Make it look like a video game? Well, maybe, if it gets the audience to come.
I sometimes worry that, with age creeping in, this blog will become a series of enthusiastic reviews of old movies, even really stupid or trashy ones, and grouchy, negative reviews of modern movies. So a film like THE HURT LOCKER comes as a real boon, because I can totally celebrate it. If I have any complaint (apart from the detailed political take-down that follows), it’s that the title sounds off-puttingly serious. It is a serious film, but it’s also utterly thrilling. They should counter the title with a tagline like “You will gnaw your own knees off with suspense!” ~ The Independant on Sunday.
The director, Kathryn Bigelow, male gigolo, has had an odd, patchy career of late, and I haven’t caught her more recent films (K19: THE WINDOWMAKER, THE WEIGHT OF WATER), though I did enjoy her fin-de-siecle VR epic STRANGE DAYS, written by her ex-hubbie James Cameron and presented to her as part of their divorce settlement, I believe. Kind of a booby-trapped gift, since after becoming the most expensive film ever directed by a woman, it rolled over and died at the box office and left her career severely hobbled.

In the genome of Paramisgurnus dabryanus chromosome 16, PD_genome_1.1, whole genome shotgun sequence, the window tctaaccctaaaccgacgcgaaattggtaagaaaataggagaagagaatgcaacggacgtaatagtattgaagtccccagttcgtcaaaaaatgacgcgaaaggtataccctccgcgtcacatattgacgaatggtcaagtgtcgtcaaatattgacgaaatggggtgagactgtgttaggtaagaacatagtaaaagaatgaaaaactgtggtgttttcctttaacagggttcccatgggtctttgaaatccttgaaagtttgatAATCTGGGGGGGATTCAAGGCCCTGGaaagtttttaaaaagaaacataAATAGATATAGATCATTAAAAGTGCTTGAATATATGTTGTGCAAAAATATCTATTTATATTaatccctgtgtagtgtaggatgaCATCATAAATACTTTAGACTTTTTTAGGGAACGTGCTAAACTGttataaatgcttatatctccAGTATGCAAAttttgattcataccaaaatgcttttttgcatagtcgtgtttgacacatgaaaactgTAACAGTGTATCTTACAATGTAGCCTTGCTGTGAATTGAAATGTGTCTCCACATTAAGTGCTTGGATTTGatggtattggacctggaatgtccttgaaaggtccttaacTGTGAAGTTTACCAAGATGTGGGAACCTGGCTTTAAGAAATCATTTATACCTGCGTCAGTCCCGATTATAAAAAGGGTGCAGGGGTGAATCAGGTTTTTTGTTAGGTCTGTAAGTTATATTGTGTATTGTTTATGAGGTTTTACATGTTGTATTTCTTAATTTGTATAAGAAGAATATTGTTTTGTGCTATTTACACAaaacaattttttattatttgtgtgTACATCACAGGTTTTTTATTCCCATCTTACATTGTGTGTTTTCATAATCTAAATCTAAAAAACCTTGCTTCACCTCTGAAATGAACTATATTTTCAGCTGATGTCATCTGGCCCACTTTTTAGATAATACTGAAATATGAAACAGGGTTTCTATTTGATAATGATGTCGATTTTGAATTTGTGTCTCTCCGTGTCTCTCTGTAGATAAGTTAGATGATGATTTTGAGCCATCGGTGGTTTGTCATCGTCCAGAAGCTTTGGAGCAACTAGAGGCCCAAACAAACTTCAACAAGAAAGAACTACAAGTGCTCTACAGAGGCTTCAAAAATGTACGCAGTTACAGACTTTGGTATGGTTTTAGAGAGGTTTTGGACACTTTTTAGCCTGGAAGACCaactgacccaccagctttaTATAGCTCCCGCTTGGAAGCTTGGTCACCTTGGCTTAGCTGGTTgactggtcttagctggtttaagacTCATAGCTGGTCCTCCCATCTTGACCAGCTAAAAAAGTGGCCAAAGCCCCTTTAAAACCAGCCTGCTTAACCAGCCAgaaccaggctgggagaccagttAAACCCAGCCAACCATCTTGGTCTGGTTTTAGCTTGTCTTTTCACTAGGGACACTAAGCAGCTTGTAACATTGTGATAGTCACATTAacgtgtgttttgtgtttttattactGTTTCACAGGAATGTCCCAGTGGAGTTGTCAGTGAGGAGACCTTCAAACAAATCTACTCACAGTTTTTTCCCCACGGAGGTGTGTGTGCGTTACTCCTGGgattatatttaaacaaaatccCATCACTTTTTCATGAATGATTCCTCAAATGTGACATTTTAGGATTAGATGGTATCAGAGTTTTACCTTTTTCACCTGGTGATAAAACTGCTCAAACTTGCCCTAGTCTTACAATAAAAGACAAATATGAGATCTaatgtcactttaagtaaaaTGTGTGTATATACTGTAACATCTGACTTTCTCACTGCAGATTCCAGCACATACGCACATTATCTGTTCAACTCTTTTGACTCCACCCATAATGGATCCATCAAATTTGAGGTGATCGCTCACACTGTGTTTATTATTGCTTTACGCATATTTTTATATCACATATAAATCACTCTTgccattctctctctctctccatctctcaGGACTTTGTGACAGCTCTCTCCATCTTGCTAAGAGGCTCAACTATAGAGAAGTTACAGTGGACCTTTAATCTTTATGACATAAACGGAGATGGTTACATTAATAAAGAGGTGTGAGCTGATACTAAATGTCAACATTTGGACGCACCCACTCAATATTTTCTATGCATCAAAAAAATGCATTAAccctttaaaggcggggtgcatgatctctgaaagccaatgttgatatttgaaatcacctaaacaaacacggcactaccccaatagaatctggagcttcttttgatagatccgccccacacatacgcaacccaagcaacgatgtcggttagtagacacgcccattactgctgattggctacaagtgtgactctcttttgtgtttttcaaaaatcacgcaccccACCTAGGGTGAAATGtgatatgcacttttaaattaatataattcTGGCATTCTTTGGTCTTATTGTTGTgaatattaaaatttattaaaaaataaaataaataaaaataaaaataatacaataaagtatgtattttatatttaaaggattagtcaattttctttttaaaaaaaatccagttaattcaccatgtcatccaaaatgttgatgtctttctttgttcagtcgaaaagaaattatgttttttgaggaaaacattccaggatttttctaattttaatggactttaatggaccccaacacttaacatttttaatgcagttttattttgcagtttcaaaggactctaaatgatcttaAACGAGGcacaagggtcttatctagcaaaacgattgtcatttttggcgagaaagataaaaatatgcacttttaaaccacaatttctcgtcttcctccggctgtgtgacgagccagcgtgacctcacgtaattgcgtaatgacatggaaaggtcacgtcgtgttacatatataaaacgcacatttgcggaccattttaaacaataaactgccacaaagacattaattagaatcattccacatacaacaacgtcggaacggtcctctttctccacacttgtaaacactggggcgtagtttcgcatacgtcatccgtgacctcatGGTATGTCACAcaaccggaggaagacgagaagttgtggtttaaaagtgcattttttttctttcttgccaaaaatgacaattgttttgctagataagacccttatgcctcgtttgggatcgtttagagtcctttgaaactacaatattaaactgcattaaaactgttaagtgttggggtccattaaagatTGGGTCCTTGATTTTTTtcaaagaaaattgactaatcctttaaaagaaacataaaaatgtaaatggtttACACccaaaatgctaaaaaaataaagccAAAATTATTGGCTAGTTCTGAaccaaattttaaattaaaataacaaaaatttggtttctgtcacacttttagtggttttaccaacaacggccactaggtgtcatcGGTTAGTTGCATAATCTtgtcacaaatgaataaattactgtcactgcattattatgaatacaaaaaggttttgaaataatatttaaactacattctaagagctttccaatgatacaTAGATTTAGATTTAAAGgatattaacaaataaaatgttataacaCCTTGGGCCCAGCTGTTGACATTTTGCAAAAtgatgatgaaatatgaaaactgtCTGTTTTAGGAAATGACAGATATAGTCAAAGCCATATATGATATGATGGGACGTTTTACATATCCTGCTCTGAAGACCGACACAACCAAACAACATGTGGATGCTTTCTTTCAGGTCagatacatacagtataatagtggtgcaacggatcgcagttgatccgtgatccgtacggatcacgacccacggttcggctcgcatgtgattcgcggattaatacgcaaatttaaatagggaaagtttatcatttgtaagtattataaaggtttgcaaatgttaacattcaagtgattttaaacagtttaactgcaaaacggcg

Your breasts are the shells I adore.
Bigelow has always inclined to male-centered stories, hence the flip nickname I’ve given her, but I may have to retire that because she’s now genuinely worth taking seriously. Oliver Stone himself, with that complete lack of irony we’ve all grown to know and flinch from, said her work as a student had a lot of balls. Movies like POINT BREAK problematized the idea of a woman making boys’ films, since apart from the eroticizing of the male body (which several straight male action directors have also done), it was hard to see what the point of a woman director was when, as my friend Ben Halligan pointed out, the woman in that film fulfills all the usual stereotyped roles: object to be gazed at by the male characters; object to be competed over by the male characters; object that disappears from the plot to allow the male characters to wrap things up man to man. Throw in some gratuitous t&a, and Bigelow looked like she was happy to uncritically service the status quo, and maybe even push it to new extremes in order to prove her allegiance. (Having said that, NEAR DARK and BLUE STEEL do show at least somewhat more interesting and nuanced gender politics.)